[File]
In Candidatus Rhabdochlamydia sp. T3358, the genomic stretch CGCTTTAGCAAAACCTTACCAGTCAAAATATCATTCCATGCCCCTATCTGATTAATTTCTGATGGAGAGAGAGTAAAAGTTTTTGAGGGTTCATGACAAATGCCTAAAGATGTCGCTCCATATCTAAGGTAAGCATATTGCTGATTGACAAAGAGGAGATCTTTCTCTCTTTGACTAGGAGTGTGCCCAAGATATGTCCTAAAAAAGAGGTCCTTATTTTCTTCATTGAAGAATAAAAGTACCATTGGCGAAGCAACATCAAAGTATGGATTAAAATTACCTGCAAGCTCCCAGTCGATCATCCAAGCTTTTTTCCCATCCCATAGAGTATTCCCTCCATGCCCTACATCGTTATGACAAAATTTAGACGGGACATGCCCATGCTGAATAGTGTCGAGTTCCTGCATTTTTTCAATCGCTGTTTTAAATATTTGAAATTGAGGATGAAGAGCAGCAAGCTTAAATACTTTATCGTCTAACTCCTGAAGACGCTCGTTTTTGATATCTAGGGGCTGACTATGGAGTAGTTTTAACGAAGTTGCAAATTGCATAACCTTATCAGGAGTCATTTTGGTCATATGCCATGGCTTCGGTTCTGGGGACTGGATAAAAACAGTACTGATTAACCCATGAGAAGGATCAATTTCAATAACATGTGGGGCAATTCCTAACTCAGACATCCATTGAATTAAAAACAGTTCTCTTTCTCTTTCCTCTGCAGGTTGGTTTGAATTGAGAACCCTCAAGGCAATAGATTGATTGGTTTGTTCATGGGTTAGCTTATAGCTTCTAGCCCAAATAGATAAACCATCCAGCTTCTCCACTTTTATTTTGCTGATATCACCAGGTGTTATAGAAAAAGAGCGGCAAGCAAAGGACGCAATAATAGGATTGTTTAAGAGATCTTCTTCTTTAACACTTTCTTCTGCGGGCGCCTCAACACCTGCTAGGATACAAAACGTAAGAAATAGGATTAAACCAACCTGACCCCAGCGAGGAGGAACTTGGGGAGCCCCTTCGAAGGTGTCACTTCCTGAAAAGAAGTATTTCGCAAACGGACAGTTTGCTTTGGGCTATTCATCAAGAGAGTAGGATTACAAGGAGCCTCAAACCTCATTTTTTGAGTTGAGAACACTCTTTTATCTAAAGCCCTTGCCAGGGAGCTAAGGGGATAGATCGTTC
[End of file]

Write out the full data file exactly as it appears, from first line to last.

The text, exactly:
In Candidatus Rhabdochlamydia sp. T3358, the genomic stretch CGCTTTAGCAAAACCTTACCAGTCAAAATATCATTCCATGCCCCTATCTGATTAATTTCTGATGGAGAGAGAGTAAAAGTTTTTGAGGGTTCATGACAAATGCCTAAAGATGTCGCTCCATATCTAAGGTAAGCATATTGCTGATTGACAAAGAGGAGATCTTTCTCTCTTTGACTAGGAGTGTGCCCAAGATATGTCCTAAAAAAGAGGTCCTTATTTTCTTCATTGAAGAATAAAAGTACCATTGGCGAAGCAACATCAAAGTATGGATTAAAATTACCTGCAAGCTCCCAGTCGATCATCCAAGCTTTTTTCCCATCCCATAGAGTATTCCCTCCATGCCCTACATCGTTATGACAAAATTTAGACGGGACATGCCCATGCTGAATAGTGTCGAGTTCCTGCATTTTTTCAATCGCTGTTTTAAATATTTGAAATTGAGGATGAAGAGCAGCAAGCTTAAATACTTTATCGTCTAACTCCTGAAGACGCTCGTTTTTGATATCTAGGGGCTGACTATGGAGTAGTTTTAACGAAGTTGCAAATTGCATAACCTTATCAGGAGTCATTTTGGTCATATGCCATGGCTTCGGTTCTGGGGACTGGATAAAAACAGTACTGATTAACCCATGAGAAGGATCAATTTCAATAACATGTGGGGCAATTCCTAACTCAGACATCCATTGAATTAAAAACAGTTCTCTTTCTCTTTCCTCTGCAGGTTGGTTTGAATTGAGAACCCTCAAGGCAATAGATTGATTGGTTTGTTCATGGGTTAGCTTATAGCTTCTAGCCCAAATAGATAAACCATCCAGCTTCTCCACTTTTATTTTGCTGATATCACCAGGTGTTATAGAAAAAGAGCGGCAAGCAAAGGACGCAATAATAGGATTGTTTAAGAGATCTTCTTCTTTAACACTTTCTTCTGCGGGCGCCTCAACACCTGCTAGGATACAAAACGTAAGAAATAGGATTAAACCAACCTGACCCCAGCGAGGAGGAACTTGGGGAGCCCCTTCGAAGGTGTCACTTCCTGAAAAGAAGTATTTCGCAAACGGACAGTTTGCTTTGGGCTATTCATCAAGAGAGTAGGATTACAAGGAGCCTCAAACCTCATTTTTTGAGTTGAGAACACTCTTTTATCTAAAGCCCTTGCCAGGGAGCTAAGGGGATAGATCGTTC